Thomas Cook is a business in flux, looking to compete in an increasingly digital world where the internet has given every consumer the ability to be their own travel agent. Technology can help close that gap not just on the front end, but also for back office processes.
Originally a family-run travel agent, and one of the first to offer an escorted 'round-the-world' voyage, Thomas Cook has gone through nationalisations, subsequent privatisations, mergers and acquisitions in its more than 100-year heritage. Now it is adjusting to digital and has enlisted Anaplan's cloud solution to help it align its bricks and mortar retail presence with its burgeoning ecommerce channels.
Speaking at Anaplan Hub in London yesterday, Andrew Tye, head of finance transformation projects at Thomas Cook said: "Anaplan helped us enable that change and that speed of decision making."
Anaplan focuses on helping enterprise customers move away from financial planning and forecasting processes based on a plethora of disconnected Excel spreadsheets with its cloud software-as-a-service (SaaS) solution.
"Before we would have had spreadsheets for retail and others for ecommerce and neither talked to each other," Tye told Computerworld UK after his talk.
The travel agent has cut its retail store footprint down from 1,000 five years ago to 600 shops today.
"We're not suddenly selling 40 percent less holidays," Tye said. However instead of relying on retail, which is relatively easy to forecast, the business is increasingly turning to online channels like Google search, creating a new set of business planning challenges.
Now, by using Anaplan's cloud system the business can make changes "far more dynamically" as well as more easily modelling the impact of those changes, according to Tye.
For example, if Thomas Cook closes more shops, how does the finance department model the impact of that?
"We will look at how much volume will disappear from the retail curve but see if we could migrate someone like you online," Tye explained.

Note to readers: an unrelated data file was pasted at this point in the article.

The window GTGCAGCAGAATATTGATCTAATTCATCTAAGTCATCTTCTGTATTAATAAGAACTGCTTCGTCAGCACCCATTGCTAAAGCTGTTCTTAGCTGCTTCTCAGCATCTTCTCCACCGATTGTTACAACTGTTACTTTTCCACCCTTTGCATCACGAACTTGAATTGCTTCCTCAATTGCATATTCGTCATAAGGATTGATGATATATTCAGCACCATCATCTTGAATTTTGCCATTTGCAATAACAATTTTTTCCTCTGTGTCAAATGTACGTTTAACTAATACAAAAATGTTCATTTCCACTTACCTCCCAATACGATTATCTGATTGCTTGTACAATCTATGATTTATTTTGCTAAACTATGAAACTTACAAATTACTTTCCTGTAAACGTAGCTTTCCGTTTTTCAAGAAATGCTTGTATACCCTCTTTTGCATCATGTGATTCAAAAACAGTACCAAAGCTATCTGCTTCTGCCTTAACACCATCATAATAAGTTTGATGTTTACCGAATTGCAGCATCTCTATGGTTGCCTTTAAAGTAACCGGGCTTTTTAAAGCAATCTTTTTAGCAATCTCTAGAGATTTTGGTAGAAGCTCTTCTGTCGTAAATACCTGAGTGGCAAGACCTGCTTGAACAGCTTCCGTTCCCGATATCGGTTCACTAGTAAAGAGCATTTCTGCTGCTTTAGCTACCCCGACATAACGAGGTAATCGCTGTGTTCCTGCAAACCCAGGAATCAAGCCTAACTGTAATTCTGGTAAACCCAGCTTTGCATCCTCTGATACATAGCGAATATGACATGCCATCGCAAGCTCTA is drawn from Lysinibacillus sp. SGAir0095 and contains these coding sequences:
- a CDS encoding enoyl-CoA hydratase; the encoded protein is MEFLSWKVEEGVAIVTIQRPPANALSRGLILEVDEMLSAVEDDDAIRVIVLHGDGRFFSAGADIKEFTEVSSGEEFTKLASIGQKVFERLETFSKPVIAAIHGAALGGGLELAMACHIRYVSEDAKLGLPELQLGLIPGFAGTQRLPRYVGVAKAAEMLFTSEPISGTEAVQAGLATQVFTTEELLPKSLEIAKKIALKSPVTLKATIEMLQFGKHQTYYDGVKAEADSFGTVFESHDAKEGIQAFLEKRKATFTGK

More importantly, where this would have been two separate people - retail and online - collaborating on an Excel spreadsheet that was liable to falling over, now it is one person using an Anaplan model.
Adoption of Anaplan
Taking a step back, Thomas Cook has been an Anaplan customer for two years, firstly using it as a simple tool to improve and align its booking intake forecast process, regardless of the channel.
Tye did also assess SAP but decided it would be too expensive. Thomas Cook already uses IBM's TM1, but it was deemed too inflexible a solution for all of its needs.
The firm originally opted for a 'lift and shift' approach, moving its Excel spreadsheets into the Anaplan platform within three months. Tye subsequently rebuilt the model now that he and the end users are more familiar with it, cutting reporting times in half again.
It would previously take two or three days to get the Excel modelling to the point where the team could put assumptions in. "With the first model it halved and with the new model it halved again," Tye said.
This means that finance can start to have "actual forecasting meetings" with business owners and "have that proper discussion with them about their forecast, instead of just 'finance says'," he added.
At the most basic level, Anaplan has allowed Thomas Cook's finance team to dramatically cut down the time it takes to report to senior leaders.
"It killed a whole bunch of effort," Tye said. "We've just finished our financial plan for next year and it would have taken us weeks just to get to the point where we can start to put in assumptions of next year, let alone actually running the thing.
"Now you just add an extra year in to model and maybe change some hierarchies and you're ready to go. So we were ready to start actual budget conversations with senior leaders."
Another example of how Thomas Cook is leveraging Anaplan now that it's in place is how it models compensation for customers who are ill while on one of their holidays.
"We had an Excel spreadsheet and the reporting process of holiday illness claims was horrific," Tye said. "It took me a day and a half to put it into Anaplan and I have never seen people more happy to get off an Excel spreadsheet in my life.
"Now we're able to report on how many people are ill, how much it would cost us, where previously it took a week."